7. Higher Education Funding Council for England, Accountability for Higher Education Institutions: Consultation on a New Process, 2005
  8. Office for Students, The OfS Register, 2023.
  10. Office for Students, Guidance from Government, 2023
  11. HM Government, Levelling Up the United Kingdom, 2022 https://assets. attachment_data/file/1095544/Executive_Summary.pdf; The King’s Fund, NHS Workforce: Our Position, 2022 uk/projects/positions/nhs-workforce
  12. Department for Education, Guidance to the OfS: Secretary of State’s Strategic Priorities, 2021 media/48277145-4cf3-497f-b9b7-b13fdf16f46b/ofs-strategicguidance-20210208.pdf
  13. Theresa May, The Right Education for Everyone, 2018
  14. Department for Education, Higher Education Policy Statement and Reform Consultation, 2022 https://assets.publishing.service. file/1057091/HE_reform_command-paper-web_version.pdf; Department for Education, Post-18 Review of Education and Funding: Independent Panel Report, 2019 https://assets.publishing.service. file/805127/Review_of_post_18_education_and_funding.pdf
  16. Higher Education Statistics Agency, Resources in Higher Education 2003-04, 2005; Higher Education Statistics Agency, Students in Higher Education 2003-04, 2005
  17. Higher Education Statistics Agency, Higher Education Provider Data: Finance, 2023; Higher Education Statistics Agency, Higher Education Staff Statistics: UK 2021-22, 2023; Higher Education Statistics Agency, Higher Education Student Statistics: UK 2021-22, 2023. Figures are for the latest year available, which is 2020- 21 for income and 2021-22 for staff and students.
  18. HM Government, Securing a Sustainable Future for Higher Education: an Independent Review of Higher Education Funding and Student Finance, 2010 uploads/system/uploads/attachment_data/file/422565/bis-10-1208securing-sustainable-higher-education-browne-report.pdf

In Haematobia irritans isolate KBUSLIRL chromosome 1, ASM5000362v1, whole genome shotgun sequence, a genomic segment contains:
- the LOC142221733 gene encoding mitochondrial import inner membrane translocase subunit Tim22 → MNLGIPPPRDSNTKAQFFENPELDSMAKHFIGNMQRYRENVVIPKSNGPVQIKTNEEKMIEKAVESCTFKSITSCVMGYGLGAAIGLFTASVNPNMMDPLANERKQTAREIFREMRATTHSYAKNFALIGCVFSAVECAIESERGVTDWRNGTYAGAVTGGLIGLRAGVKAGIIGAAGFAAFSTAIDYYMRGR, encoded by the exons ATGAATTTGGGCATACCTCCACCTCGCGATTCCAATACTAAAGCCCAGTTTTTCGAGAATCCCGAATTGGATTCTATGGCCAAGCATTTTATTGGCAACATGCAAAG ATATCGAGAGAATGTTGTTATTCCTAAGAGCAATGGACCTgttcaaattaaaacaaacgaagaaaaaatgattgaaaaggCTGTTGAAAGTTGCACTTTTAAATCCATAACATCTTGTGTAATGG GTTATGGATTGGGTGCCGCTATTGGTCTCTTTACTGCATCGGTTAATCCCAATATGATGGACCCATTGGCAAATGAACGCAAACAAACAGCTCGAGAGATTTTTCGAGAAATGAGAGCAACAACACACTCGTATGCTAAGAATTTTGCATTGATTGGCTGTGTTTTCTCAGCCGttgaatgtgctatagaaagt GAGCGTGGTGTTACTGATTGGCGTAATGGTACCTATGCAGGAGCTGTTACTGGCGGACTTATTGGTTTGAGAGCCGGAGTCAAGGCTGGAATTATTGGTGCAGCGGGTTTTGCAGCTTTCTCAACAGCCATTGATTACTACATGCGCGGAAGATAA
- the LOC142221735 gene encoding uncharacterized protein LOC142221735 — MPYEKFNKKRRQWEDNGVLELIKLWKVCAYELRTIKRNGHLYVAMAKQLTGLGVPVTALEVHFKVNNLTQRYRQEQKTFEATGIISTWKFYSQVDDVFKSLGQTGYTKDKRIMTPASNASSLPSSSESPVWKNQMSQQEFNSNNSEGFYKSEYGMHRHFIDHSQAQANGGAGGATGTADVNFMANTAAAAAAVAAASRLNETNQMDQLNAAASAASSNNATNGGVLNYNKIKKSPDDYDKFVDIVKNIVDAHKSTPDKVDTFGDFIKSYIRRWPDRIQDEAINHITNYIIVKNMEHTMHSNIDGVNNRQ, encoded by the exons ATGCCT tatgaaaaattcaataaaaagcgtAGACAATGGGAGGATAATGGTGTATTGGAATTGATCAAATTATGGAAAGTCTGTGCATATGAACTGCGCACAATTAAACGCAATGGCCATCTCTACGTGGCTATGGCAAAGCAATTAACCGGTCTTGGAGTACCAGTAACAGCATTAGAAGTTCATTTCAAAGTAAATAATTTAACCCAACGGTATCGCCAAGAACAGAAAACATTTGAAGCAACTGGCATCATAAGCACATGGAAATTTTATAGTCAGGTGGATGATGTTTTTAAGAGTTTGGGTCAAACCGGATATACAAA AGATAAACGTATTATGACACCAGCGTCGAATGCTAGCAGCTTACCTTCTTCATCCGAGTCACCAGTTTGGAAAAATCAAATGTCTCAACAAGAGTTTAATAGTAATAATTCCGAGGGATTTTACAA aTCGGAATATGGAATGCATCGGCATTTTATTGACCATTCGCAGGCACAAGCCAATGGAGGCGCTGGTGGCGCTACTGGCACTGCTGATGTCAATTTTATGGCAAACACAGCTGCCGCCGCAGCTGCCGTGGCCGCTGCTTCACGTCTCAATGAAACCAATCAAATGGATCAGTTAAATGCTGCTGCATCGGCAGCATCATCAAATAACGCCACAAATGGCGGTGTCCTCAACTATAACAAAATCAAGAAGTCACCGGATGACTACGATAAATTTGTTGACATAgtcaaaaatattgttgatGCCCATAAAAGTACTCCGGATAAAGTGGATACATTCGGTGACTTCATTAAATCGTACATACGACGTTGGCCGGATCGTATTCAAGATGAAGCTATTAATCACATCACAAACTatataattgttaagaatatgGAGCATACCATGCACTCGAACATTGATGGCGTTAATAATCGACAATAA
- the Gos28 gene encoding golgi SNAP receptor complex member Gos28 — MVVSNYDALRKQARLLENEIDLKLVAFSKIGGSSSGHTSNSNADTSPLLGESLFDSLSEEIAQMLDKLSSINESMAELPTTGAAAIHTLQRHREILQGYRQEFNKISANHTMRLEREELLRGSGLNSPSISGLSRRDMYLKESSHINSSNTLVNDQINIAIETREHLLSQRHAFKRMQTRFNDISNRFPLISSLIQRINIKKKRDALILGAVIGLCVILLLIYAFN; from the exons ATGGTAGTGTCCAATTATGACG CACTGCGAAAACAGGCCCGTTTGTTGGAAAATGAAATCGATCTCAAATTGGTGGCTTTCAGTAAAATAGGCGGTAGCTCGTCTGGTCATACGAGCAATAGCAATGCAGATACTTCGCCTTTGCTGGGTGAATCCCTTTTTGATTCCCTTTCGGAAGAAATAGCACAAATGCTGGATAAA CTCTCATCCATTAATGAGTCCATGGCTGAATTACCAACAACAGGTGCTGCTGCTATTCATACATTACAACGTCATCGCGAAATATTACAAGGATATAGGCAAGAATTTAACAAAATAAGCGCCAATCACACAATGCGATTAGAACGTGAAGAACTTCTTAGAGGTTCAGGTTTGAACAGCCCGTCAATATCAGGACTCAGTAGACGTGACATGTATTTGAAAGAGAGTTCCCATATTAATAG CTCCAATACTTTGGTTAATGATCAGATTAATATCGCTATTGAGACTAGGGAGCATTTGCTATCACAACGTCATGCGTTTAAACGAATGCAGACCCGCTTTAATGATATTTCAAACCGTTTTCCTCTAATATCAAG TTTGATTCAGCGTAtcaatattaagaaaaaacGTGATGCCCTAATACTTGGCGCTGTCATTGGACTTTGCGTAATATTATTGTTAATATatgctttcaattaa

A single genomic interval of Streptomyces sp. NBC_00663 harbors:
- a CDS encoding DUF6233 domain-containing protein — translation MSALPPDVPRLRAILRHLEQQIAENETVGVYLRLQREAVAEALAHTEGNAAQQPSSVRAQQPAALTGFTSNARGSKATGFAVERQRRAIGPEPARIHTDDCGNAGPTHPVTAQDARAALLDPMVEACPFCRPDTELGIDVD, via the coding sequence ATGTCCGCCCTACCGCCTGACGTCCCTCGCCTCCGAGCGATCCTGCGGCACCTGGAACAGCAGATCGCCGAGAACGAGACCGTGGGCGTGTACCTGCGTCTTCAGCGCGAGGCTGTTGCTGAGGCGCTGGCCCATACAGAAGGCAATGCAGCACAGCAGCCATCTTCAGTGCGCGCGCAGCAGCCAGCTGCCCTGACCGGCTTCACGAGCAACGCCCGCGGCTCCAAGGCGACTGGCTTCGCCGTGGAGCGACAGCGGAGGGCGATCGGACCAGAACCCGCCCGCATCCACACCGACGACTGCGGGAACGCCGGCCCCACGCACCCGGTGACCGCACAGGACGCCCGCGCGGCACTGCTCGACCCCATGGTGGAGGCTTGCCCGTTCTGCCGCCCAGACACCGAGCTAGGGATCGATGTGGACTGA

19. Department for Education, Higher Education: Students at the Heart of the System, 2011 uk/government/uploads/system/uploads/attachment_data/ file/31384/11-944-higher-education-students-at-heart-of-system.pdf
  20. Competition and Markets Authority, UK higher education providers – advice on consumer protection law, 2015 https://assets.publishing. data/file/1159863/_HE_providers_-_advice_on_consumer_ protection_law___.pdf
  21. Office for National Statistics, New Treatment of Loans in the Public Sector Finances and National Accounts, 2018 economy/governmentpublicsectorandtaxes/publicsectorfinance/ articles/newtreatmentofstudentloansinthepublicsectorfinancesandnationalaccounts/2018-12-17
  22. Sara Hobolt, The Brexit Vote: a Divided Nation, a Divided Continent, 2016
  23. Office for Students, Number of UK-Domiciled Students to English Higher Education Providers 2006-07 to 2019-10, 2021
  24. Office for Students, Low Areas of Young Participation by Parliamentary Constituency, 2020; Institute for Fiscal Studies, Annual Report on Education Spending in England 2022, 2022 publications/annual-report-education-spending-england-2022
  25. Henry Overman and Xiaowei Xu, Spatial Disparities Across Labour Markets, 2022
  26. Department of Education, Skills and UK Productivity, 2023; House of Commons Library, Higher Education Funding in England, 2021 https://

1 comment

  1. Albert Wright says:

    I am surprised and concerned to see that :

    In 2003, there were 86,000 academic staff and 1.98 million students in English higher education, supported by income of £14 billion, of which 25% was gained from tuition fees.16 By 2021, income levels had increased to £37 billion, 56% from tuition fees, and this supported 194,000 academic staff and 2.43 million students.

    How, over 20 years, can the number of academic staff more than double from 86k to 194k and yet the number of students only increase from 1.98 million to 2.43 million (0.45 miiillion)- a mere 23%?

    The ratio of staff to students has reduced from 23 to 1 to 13 to 1. So much for productivity, or are all the extra staff now doing research?

    I can only agree that “In 2023, our system is too large, plural and public to be planned by vice-chancellors or controlled by regulation.”